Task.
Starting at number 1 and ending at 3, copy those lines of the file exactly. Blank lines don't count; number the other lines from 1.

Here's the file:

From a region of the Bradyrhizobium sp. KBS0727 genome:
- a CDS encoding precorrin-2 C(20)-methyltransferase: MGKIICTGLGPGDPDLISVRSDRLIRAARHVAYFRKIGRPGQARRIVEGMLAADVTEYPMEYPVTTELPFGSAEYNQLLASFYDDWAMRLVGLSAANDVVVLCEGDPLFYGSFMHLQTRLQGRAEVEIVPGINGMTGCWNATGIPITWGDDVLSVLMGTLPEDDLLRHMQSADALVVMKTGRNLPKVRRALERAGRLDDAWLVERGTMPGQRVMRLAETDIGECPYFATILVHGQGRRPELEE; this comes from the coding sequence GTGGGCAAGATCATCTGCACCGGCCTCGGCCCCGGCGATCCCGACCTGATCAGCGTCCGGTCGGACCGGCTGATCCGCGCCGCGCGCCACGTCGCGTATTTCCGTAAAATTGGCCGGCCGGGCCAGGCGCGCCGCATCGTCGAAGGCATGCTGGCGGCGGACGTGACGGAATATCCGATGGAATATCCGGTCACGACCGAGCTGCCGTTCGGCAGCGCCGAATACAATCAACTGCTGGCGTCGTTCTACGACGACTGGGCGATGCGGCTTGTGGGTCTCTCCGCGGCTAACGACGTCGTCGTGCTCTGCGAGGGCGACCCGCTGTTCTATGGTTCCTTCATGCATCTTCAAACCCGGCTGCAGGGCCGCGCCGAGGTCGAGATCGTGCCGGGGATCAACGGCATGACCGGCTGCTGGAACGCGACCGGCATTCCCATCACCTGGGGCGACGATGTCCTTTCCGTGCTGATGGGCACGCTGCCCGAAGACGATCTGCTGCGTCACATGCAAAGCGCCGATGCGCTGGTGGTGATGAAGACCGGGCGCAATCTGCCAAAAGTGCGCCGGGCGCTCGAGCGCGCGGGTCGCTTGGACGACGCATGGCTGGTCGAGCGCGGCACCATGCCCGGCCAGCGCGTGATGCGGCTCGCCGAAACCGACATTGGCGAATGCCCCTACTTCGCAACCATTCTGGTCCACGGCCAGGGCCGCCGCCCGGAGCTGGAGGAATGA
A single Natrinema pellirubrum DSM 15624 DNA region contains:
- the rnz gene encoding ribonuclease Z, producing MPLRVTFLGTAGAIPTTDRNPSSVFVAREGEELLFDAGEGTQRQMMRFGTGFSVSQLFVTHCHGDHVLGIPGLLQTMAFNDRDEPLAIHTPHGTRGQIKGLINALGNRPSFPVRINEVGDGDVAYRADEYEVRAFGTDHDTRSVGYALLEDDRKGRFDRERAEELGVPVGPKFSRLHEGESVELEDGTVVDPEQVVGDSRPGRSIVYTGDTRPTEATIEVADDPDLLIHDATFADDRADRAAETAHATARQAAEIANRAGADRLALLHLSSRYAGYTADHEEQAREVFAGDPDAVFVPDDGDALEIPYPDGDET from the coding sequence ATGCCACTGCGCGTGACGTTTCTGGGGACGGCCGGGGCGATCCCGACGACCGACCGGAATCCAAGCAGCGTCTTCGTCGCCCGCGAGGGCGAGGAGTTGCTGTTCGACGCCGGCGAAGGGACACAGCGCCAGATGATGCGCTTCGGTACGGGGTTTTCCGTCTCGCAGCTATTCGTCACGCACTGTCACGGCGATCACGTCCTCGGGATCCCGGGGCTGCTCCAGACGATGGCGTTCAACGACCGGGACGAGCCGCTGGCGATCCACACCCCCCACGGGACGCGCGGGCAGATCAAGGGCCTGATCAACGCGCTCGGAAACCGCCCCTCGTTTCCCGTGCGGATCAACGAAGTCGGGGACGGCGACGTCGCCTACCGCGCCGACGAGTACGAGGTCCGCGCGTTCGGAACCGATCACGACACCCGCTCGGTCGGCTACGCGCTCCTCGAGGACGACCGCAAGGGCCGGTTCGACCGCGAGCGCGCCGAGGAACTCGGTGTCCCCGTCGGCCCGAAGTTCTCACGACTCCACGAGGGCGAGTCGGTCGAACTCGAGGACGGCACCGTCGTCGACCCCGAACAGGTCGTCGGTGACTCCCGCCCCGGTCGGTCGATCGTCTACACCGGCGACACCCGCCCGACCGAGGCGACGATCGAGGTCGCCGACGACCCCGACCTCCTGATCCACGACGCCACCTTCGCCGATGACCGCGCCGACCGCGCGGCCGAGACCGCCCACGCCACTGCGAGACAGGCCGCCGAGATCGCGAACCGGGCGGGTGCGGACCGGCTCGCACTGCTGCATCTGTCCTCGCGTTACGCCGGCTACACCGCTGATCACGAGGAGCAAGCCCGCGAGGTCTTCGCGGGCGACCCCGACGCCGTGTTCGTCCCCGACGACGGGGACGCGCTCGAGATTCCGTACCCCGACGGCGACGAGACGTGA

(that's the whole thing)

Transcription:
From a region of the Bradyrhizobium sp. KBS0727 genome:
- a CDS encoding precorrin-2 C(20)-methyltransferase: MGKIICTGLGPGDPDLISVRSDRLIRAARHVAYFRKIGRPGQARRIVEGMLAADVTEYPMEYPVTTELPFGSAEYNQLLASFYDDWAMRLVGLSAANDVVVLCEGDPLFYGSFMHLQTRLQGRAEVEIVPGINGMTGCWNATGIPITWGDDVLSVLMGTLPEDDLLRHMQSADALVVMKTGRNLPKVRRALERAGRLDDAWLVERGTMPGQRVMRLAETDIGECPYFATILVHGQGRRPELEE; this comes from the coding sequence GTGGGCAAGATCATCTGCACCGGCCTCGGCCCCGGCGATCCCGACCTGATCAGCGTCCGGTCGGACCGGCTGATCCGCGCCGCGCGCCACGTCGCGTATTTCCGTAAAATTGGCCGGCCGGGCCAGGCGCGCCGCATCGTCGAAGGCATGCTGGCGGCGGACGTGACGGAATATCCGATGGAATATCCGGTCACGACCGAGCTGCCGTTCGGCAGCGCCGAATACAATCAACTGCTGGCGTCGTTCTACGACGACTGGGCGATGCGGCTTGTGGGTCTCTCCGCGGCTAACGACGTCGTCGTGCTCTGCGAGGGCGACCCGCTGTTCTATGGTTCCTTCATGCATCTTCAAACCCGGCTGCAGGGCCGCGCCGAGGTCGAGATCGTGCCGGGGATCAACGGCATGACCGGCTGCTGGAACGCGACCGGCATTCCCATCACCTGGGGCGACGATGTCCTTTCCGTGCTGATGGGCACGCTGCCCGAAGACGATCTGCTGCGTCACATGCAAAGCGCCGATGCGCTGGTGGTGATGAAGACCGGGCGCAATCTGCCAAAAGTGCGCCGGGCGCTCGAGCGCGCGGGTCGCTTGGACGACGCATGGCTGGTCGAGCGCGGCACCATGCCCGGCCAGCGCGTGATGCGGCTCGCCGAAACCGACATTGGCGAATGCCCCTACTTCGCAACCATTCTGGTCCACGGCCAGGGCCGCCGCCCGGAGCTGGAGGAATGA
A single Natrinema pellirubrum DSM 15624 DNA region contains: